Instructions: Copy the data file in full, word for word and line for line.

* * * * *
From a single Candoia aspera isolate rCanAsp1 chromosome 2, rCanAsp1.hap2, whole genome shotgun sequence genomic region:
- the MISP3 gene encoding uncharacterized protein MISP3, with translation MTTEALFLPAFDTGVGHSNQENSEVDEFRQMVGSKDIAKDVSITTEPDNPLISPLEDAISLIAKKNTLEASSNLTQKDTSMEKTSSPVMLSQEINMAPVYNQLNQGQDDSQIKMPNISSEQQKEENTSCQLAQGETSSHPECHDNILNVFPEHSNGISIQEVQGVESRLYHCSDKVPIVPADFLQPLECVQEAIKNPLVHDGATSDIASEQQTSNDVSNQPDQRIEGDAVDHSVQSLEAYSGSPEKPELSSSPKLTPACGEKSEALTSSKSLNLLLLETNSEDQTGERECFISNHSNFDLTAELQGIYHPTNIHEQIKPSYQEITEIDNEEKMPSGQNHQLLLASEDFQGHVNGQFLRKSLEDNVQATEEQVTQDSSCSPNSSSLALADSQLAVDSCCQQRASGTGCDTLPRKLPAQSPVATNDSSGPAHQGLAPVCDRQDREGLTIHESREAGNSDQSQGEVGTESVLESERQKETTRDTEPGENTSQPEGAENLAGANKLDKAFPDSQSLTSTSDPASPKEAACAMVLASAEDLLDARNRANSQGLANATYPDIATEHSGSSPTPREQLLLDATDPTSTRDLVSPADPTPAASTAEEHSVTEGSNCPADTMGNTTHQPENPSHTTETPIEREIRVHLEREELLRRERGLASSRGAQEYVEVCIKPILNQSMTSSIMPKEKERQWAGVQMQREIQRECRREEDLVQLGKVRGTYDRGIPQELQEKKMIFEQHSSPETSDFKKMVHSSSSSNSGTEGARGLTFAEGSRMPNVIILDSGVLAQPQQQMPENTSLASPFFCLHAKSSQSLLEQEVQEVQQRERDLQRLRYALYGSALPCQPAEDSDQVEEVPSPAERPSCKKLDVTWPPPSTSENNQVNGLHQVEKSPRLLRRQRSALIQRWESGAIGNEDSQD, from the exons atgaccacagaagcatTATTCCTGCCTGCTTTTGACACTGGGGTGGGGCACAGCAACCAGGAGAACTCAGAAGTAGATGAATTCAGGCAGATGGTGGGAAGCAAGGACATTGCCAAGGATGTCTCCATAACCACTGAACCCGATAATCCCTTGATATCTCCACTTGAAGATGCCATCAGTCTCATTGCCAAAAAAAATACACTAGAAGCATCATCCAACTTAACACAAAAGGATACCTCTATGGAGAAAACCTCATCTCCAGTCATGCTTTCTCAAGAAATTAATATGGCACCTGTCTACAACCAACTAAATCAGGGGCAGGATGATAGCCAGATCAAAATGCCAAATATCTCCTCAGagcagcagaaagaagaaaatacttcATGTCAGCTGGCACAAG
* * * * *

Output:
From a single Candoia aspera isolate rCanAsp1 chromosome 2, rCanAsp1.hap2, whole genome shotgun sequence genomic region:
- the MISP3 gene encoding uncharacterized protein MISP3, with translation MTTEALFLPAFDTGVGHSNQENSEVDEFRQMVGSKDIAKDVSITTEPDNPLISPLEDAISLIAKKNTLEASSNLTQKDTSMEKTSSPVMLSQEINMAPVYNQLNQGQDDSQIKMPNISSEQQKEENTSCQLAQGETSSHPECHDNILNVFPEHSNGISIQEVQGVESRLYHCSDKVPIVPADFLQPLECVQEAIKNPLVHDGATSDIASEQQTSNDVSNQPDQRIEGDAVDHSVQSLEAYSGSPEKPELSSSPKLTPACGEKSEALTSSKSLNLLLLETNSEDQTGERECFISNHSNFDLTAELQGIYHPTNIHEQIKPSYQEITEIDNEEKMPSGQNHQLLLASEDFQGHVNGQFLRKSLEDNVQATEEQVTQDSSCSPNSSSLALADSQLAVDSCCQQRASGTGCDTLPRKLPAQSPVATNDSSGPAHQGLAPVCDRQDREGLTIHESREAGNSDQSQGEVGTESVLESERQKETTRDTEPGENTSQPEGAENLAGANKLDKAFPDSQSLTSTSDPASPKEAACAMVLASAEDLLDARNRANSQGLANATYPDIATEHSGSSPTPREQLLLDATDPTSTRDLVSPADPTPAASTAEEHSVTEGSNCPADTMGNTTHQPENPSHTTETPIEREIRVHLEREELLRRERGLASSRGAQEYVEVCIKPILNQSMTSSIMPKEKERQWAGVQMQREIQRECRREEDLVQLGKVRGTYDRGIPQELQEKKMIFEQHSSPETSDFKKMVHSSSSSNSGTEGARGLTFAEGSRMPNVIILDSGVLAQPQQQMPENTSLASPFFCLHAKSSQSLLEQEVQEVQQRERDLQRLRYALYGSALPCQPAEDSDQVEEVPSPAERPSCKKLDVTWPPPSTSENNQVNGLHQVEKSPRLLRRQRSALIQRWESGAIGNEDSQD, from the exons atgaccacagaagcatTATTCCTGCCTGCTTTTGACACTGGGGTGGGGCACAGCAACCAGGAGAACTCAGAAGTAGATGAATTCAGGCAGATGGTGGGAAGCAAGGACATTGCCAAGGATGTCTCCATAACCACTGAACCCGATAATCCCTTGATATCTCCACTTGAAGATGCCATCAGTCTCATTGCCAAAAAAAATACACTAGAAGCATCATCCAACTTAACACAAAAGGATACCTCTATGGAGAAAACCTCATCTCCAGTCATGCTTTCTCAAGAAATTAATATGGCACCTGTCTACAACCAACTAAATCAGGGGCAGGATGATAGCCAGATCAAAATGCCAAATATCTCCTCAGagcagcagaaagaagaaaatacttcATGTCAGCTGGCACAAG